Poems by T. S. Eliot
- Pages: 4
- Word count: 801
- Category: Poems
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Adeline Virginia Stephen was born in London, England in 1882 to an affluential man in the writing industry and a beautiful socialite. In her early adulthood Virginia would experience the death of her parents, two of her siblings, and an aunt who helped raise her. Death and depression became (HELP ME FIND A WORD) to her and would be a common theme until her death. In 1912, Virginia married Leonard Woolf, a brilliant writer and critic. Five years after they were married, Virginia and Leonard founded Hogarth Press, they found success by publishing many books including:
Poems by T. S. Eliot, Prelude by Katherine Mansfield, and Kew Gardens by Virginia Woolf. March 28th ,1941 Virginia Woolf died by drowning which many believe was suicide. (BIOGRAPHY add to citation page) Mrs. Dalloway was written and published in 1925 and become one of Woolf’s most well-known novels. The inner thoughts of many characters are explored through a day in London. The main character is high society house wife named Clarissa Dalloway. The novel begins with Clarissa who is shopping in preparation for a dinner party she is hosting. When Clarissa returns home she is met by Peter, a former lover and friend.
During their encounter he poses many questions that make Clarissa wonder if she has made the right decisions in marrying her husband. The novel then shifts to Peter’s perspective as he spends most his time at a park obsessing on the reason’s Clarissa rejected him in the past. In the same park Septimus and his wife Luceriza sit awaiting an appointment with Dr. Bradshaw a psychiatrist that treats Septimus for shell shock. After returning from World War I, Septimus is driven mad because of his experiences, and he feels the sacrifices he has made for London were in vein.
The novel shifts again to Richard, Clarissa’s husband as he attends a brunch. During this time his mind races with thoughts of his marriage and their happiness. He wonders if he has expressed his love often enough and intends on telling her when he returns home. Instead of an “I love you” he gives her flowers. The focus shifts again back to Septimus and his wife who are sharing a lovely day before he is taken to a psychiatric home. When Bradshaw enters the home Septimus states he would rather die then to have his soul taken from a doctor, so he throws himself out of a window to his death.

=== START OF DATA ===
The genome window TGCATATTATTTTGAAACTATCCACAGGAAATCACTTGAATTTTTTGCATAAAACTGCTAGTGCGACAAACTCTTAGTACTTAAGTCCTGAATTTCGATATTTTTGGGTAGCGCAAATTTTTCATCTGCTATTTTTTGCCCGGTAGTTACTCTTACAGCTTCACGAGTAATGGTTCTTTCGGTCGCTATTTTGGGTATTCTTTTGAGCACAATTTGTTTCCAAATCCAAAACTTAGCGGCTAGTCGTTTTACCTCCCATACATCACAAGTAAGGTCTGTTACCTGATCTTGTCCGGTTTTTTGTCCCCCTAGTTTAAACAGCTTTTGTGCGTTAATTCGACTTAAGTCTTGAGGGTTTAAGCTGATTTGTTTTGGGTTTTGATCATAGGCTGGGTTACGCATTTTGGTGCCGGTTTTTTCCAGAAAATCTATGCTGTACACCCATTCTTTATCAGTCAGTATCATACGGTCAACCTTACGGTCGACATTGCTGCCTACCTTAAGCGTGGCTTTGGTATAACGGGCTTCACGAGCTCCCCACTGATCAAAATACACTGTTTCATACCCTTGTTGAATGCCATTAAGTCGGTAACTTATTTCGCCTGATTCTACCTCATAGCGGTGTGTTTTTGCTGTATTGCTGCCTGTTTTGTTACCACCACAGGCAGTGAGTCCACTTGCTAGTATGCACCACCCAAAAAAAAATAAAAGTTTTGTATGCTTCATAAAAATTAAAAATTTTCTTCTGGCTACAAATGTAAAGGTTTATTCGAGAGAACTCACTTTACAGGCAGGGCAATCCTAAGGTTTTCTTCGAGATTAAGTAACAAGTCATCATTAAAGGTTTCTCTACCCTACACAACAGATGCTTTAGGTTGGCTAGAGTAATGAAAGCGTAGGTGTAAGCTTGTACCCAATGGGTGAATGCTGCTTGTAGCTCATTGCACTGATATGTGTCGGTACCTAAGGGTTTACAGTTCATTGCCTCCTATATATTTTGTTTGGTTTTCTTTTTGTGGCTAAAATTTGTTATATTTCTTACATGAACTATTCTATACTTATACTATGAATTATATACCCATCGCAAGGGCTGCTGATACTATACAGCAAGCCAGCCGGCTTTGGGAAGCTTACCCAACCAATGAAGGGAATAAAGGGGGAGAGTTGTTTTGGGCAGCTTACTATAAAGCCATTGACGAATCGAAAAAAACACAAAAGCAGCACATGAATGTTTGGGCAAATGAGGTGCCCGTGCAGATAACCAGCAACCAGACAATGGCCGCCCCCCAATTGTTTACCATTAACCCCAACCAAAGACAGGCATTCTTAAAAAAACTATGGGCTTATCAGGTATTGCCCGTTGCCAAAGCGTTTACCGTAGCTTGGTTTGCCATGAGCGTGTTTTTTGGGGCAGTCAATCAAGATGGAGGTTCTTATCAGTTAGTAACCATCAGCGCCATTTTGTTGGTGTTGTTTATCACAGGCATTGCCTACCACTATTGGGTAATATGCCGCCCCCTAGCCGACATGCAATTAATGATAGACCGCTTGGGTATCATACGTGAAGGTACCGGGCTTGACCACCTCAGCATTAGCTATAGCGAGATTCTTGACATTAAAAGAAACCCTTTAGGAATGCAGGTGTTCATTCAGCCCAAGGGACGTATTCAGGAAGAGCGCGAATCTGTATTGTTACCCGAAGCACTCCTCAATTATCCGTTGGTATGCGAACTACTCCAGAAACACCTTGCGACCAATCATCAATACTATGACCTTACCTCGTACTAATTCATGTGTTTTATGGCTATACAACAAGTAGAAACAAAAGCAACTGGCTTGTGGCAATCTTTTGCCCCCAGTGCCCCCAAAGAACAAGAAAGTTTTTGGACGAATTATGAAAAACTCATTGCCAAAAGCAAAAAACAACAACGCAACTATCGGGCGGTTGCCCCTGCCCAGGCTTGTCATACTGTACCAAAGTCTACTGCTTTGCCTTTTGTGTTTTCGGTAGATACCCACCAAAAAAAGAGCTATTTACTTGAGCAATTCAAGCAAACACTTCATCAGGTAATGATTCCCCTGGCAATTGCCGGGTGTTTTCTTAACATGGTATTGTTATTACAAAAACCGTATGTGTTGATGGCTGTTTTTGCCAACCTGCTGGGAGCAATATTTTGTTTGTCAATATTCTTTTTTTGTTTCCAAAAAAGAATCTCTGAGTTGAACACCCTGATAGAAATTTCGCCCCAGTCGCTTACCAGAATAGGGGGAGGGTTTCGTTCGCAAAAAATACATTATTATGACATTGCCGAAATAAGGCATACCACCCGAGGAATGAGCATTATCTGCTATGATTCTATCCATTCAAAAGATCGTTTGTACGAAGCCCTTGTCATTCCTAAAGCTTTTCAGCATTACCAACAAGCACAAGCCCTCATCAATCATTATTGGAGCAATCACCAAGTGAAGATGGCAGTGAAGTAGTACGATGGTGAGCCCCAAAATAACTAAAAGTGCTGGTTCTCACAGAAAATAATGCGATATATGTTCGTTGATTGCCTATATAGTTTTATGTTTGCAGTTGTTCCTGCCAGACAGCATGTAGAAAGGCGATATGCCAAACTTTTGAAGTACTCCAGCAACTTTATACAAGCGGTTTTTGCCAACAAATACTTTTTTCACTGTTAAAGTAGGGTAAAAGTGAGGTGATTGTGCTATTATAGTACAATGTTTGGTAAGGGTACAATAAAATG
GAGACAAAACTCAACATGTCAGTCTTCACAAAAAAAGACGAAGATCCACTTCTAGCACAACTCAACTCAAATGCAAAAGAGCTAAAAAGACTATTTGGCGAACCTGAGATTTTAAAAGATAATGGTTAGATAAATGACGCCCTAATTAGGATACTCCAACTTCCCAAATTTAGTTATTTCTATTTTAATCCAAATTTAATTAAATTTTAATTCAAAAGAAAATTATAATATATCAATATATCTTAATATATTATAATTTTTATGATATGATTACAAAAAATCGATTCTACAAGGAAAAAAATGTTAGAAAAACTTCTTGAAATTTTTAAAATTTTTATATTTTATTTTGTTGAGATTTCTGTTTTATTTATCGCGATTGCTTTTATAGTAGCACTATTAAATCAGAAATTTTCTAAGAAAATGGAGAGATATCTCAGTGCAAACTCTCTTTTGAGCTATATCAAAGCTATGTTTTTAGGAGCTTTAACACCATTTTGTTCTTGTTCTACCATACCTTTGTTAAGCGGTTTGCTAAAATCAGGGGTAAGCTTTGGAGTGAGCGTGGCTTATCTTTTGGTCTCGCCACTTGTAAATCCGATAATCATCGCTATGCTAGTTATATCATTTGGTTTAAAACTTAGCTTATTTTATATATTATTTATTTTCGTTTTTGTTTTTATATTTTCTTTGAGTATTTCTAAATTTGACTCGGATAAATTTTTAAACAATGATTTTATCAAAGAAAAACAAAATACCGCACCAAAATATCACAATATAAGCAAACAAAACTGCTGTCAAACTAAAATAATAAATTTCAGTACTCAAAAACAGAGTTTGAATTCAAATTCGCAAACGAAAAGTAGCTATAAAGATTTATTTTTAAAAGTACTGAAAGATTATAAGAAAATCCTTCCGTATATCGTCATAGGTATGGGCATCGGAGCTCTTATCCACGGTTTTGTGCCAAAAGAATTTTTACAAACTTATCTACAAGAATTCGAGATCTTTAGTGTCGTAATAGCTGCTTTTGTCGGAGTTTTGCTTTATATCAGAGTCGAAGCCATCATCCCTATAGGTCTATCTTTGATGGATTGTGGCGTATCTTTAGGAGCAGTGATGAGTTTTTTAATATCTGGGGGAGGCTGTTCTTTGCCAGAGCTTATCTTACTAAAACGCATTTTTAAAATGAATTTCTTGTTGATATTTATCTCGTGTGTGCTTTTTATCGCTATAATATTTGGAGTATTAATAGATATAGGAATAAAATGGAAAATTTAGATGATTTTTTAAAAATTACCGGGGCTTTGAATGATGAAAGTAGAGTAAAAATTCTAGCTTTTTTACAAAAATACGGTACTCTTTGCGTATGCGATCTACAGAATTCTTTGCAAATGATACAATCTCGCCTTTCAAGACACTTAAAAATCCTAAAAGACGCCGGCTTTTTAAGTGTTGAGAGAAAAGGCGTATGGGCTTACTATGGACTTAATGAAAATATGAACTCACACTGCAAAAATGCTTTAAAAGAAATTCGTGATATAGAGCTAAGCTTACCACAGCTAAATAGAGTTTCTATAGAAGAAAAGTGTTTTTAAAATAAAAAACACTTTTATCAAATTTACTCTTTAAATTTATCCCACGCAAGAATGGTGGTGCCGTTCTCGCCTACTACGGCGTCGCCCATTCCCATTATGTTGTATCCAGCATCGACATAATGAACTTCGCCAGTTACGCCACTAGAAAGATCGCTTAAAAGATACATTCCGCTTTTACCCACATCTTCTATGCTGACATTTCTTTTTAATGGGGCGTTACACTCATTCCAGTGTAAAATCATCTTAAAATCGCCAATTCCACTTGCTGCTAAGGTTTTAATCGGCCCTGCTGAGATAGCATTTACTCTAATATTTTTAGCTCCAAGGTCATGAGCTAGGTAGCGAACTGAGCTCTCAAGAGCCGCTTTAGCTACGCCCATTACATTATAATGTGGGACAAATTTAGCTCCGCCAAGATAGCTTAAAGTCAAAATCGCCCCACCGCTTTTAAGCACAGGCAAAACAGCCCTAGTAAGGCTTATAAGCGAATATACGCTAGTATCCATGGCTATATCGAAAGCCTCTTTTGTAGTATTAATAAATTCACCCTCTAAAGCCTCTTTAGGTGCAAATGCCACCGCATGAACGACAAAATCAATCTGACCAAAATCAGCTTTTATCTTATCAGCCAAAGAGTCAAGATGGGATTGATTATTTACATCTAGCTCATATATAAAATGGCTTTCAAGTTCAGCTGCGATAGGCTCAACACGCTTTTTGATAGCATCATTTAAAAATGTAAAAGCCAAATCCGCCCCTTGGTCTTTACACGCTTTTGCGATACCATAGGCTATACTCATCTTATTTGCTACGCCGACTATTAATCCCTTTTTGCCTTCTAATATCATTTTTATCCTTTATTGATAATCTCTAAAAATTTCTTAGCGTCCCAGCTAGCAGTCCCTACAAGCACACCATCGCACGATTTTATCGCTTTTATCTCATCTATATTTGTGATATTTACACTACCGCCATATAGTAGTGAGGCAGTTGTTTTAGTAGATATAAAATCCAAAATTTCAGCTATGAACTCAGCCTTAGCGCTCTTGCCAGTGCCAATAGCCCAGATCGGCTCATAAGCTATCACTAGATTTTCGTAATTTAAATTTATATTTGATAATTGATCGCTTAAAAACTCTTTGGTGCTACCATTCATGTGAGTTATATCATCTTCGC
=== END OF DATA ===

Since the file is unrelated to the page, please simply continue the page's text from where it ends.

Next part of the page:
Clarissa’s party began with all guests attending promptly except for Dr. Bradshaw and his wife as he was dealing with Septimus’ death. Upon arriving they announce what has happened with Septimus much to Clarissa’s dismay. She is not angry or saddened by his death but jealous because he was able to seize the opportunity of death as she has longed to do. The elements of storytelling that help shape the remarkable masterpiece of Mrs. Dalloway are theme, character, and symbolism. Theme is the most important element of storytelling used because time and facing death are common thoughts of all main characters in the novel.
Character is important because interconnectivity of all characters help support and compose the strength of the theme. Woolf uses symbolism to aid in the development of the characters. Time is the most notable theme in Mrs. Dalloway because the sounds from clocks are a constant reminder to the characters of their inevitable mortality. Life is measured by time passing on a clock or calendar, it takes no consideration to how fulfilled a person is. The famous clock tower Big Ben the time keeper for the people of London is a relentless annoyance to Clarissa.
“The sound of Big Ben flooded Clarissa’s drawing-room where she sat, ever so annoyed, at her writing table; worried; annoyed” (Woolf 117). The ringing of the bells is a constant reminder to Clarissa that she has not done anything of measurable success with her life. One critic noted “…the fame of Big Ben suggests that the mark we leave on the world be something grand, something renowned” (Armntrout). Clarissa has led the typical life of high society housewife of her time; hosting dinner parties and rearing her child were her only responsibilities, yet she longed for more.
At the age of 51 she fears her time to leave a legacy are over and with every strike of Big Ben her impending doom seems closer, “a suspense before Big Ben strikes. There! Out it boomed. First a warning, musical; then the hour, irrevocable. The leaden circles dissolved in the air” (Woolf 4). Throughout, the chimes of the clock are used to assist in shift the consciousness of a character from past to present. Woolf makes the point that the physical life we live is unimportant compared to the soul, “the unseen,” which lives on forever, “surviving” and “haunting,” even after death.